Maternal birth trauma to the pelvic floor muscles is thought to be consequent to mechanical demands placed on these muscles during fetal delivery that exceed muscle physiological limits. The above is consistent with studies of striated limb muscles that identify hyperelongation of sarcomeres, the functional muscle units, as the primary cause of mechanical muscle injury and resultant muscle dysfunction. However, pelvic floor muscles’ mechanical response to strains have not been examined at a tissue level. Furthermore, we have previously demonstrated that during pregnancy, rat pelvic floor muscles acquire structural and functional adaptations in preparation for delivery, which likely protect against mechanical muscle injury by attenuating the strain effect.OBJECTIVE
We sought to determine the mechanical impact of parturition-related strains on pelvic floor muscles’ microstructure, and test the hypothesis that pregnancy-induced adaptations modulate muscle response to strains associated with vaginal delivery.STUDY DESIGN
Three-month-old Sprague-Dawley late-pregnant (N = 20) and nonpregnant (N = 22) rats underwent vaginal distention, replicating fetal crowning, with variable distention volumes. Age-matched uninjured pregnant and nonpregnant rats served as respective controls. After sacrifice, pelvic floor muscles, which include coccygeus, iliocaudalis, and pubocaudalis, were fixed in situ and harvested for fiber and sarcomere length measurements. To ascertain the extent of physiological strains during spontaneous vaginal delivery, analogous measurements were obtained in intrapartum rats (N = 4) sacrificed during fetal delivery. Data were compared with repeated measures and 2-way analysis of variance, followed by pairwise comparisons, with significance set at P < .05.RESULTS
Gross anatomic changes were observed in the pelvic floor muscles following vaginal distention, particularly in the entheseal region of pubocaudalis, which appeared translucent. The above appearance resulted from dramatic stretch of the myofibers, as indicated by significantly longer fiber length compared to controls. Stretch ratios, calculated as fiber length after vaginal distention divided by baseline fiber length, increased gradually with increasing distention volume. Paralleling these macroscopic changes, vaginal distention resulted in acute and progressive increase in sarcomere length with rising distention volume. The magnitude of strain effect varied by muscle, with the greatest sarcomere elongation observed in coccygeus, followed by pubocaudalis, and a smaller increase in iliocaudalis, observed only at higher distention volumes. The average fetal rat volume approximated 3 mL. Pelvic floor muscle sarcomere lengths in pregnant animals undergoing vaginal distention with 3 mL were similar to intrapartum sarcomere lengths in all muscles (P > .4), supporting the validity of our experimental approach. Vaginal distention resulted in dramatically longer sarcomere lengths in nonpregnant compared to pregnant animals, especially in coccygeus and pubocaudalis (P < .0001), indicating significant attenuation of sarcomere elongation in the presence of pregnancy-induced adaptations in pelvic floor muscles.CONCLUSION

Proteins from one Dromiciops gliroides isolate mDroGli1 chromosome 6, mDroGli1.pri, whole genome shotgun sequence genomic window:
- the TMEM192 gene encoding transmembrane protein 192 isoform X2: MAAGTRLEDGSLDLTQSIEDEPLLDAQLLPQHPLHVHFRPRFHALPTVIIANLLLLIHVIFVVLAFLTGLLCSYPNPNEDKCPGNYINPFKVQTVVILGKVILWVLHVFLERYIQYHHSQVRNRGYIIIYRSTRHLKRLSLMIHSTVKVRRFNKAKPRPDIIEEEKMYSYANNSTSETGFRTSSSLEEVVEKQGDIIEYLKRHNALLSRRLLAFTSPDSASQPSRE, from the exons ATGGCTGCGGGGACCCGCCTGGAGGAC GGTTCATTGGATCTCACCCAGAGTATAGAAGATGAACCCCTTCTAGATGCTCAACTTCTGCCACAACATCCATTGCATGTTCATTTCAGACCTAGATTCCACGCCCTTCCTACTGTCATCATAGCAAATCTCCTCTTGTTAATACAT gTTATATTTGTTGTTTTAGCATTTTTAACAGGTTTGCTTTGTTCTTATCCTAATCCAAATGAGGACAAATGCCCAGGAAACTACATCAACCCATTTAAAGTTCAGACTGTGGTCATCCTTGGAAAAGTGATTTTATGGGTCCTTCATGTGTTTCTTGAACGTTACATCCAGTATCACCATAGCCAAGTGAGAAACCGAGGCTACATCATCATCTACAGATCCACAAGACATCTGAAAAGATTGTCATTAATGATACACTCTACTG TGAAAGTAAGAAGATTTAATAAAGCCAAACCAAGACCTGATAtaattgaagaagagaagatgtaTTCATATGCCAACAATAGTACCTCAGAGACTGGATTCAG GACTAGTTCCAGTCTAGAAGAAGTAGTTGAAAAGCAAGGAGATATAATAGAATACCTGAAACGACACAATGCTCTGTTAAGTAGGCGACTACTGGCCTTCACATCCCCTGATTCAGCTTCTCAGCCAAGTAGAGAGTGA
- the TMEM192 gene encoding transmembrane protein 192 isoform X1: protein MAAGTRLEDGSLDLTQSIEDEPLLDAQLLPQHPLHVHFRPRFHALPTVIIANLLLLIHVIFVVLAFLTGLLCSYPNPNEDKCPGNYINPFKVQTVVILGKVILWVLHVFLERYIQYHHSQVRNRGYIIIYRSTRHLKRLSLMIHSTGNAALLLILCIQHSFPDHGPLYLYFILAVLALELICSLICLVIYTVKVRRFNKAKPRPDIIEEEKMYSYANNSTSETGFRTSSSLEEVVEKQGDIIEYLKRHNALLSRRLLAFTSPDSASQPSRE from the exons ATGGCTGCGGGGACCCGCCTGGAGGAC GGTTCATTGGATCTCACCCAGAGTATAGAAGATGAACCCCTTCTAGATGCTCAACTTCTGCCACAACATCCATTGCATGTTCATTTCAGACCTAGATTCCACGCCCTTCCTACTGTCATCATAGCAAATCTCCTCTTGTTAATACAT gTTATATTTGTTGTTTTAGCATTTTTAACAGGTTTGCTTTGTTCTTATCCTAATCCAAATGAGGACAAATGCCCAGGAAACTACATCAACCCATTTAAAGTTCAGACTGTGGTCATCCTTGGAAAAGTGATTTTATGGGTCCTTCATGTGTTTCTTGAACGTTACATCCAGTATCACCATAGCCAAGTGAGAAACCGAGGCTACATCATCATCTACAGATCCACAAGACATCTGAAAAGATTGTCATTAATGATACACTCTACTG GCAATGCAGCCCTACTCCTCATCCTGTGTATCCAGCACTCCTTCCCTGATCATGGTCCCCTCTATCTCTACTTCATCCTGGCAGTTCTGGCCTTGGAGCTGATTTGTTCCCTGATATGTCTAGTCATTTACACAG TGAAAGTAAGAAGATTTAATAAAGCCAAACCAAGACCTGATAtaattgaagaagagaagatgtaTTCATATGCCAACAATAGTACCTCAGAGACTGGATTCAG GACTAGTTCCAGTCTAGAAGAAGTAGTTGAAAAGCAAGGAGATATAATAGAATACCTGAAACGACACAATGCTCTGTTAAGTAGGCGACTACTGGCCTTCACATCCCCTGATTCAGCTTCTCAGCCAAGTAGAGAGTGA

Delivery-related strains lead to acute sarcomere elongation, a well-established cause of mechanical injury in skeletal muscles. Sarcomere hyperelongation resultant from mechanical strains is attenuated by pregnancy-induced adaptations acquired by the pelvic floor muscles prior to parturition.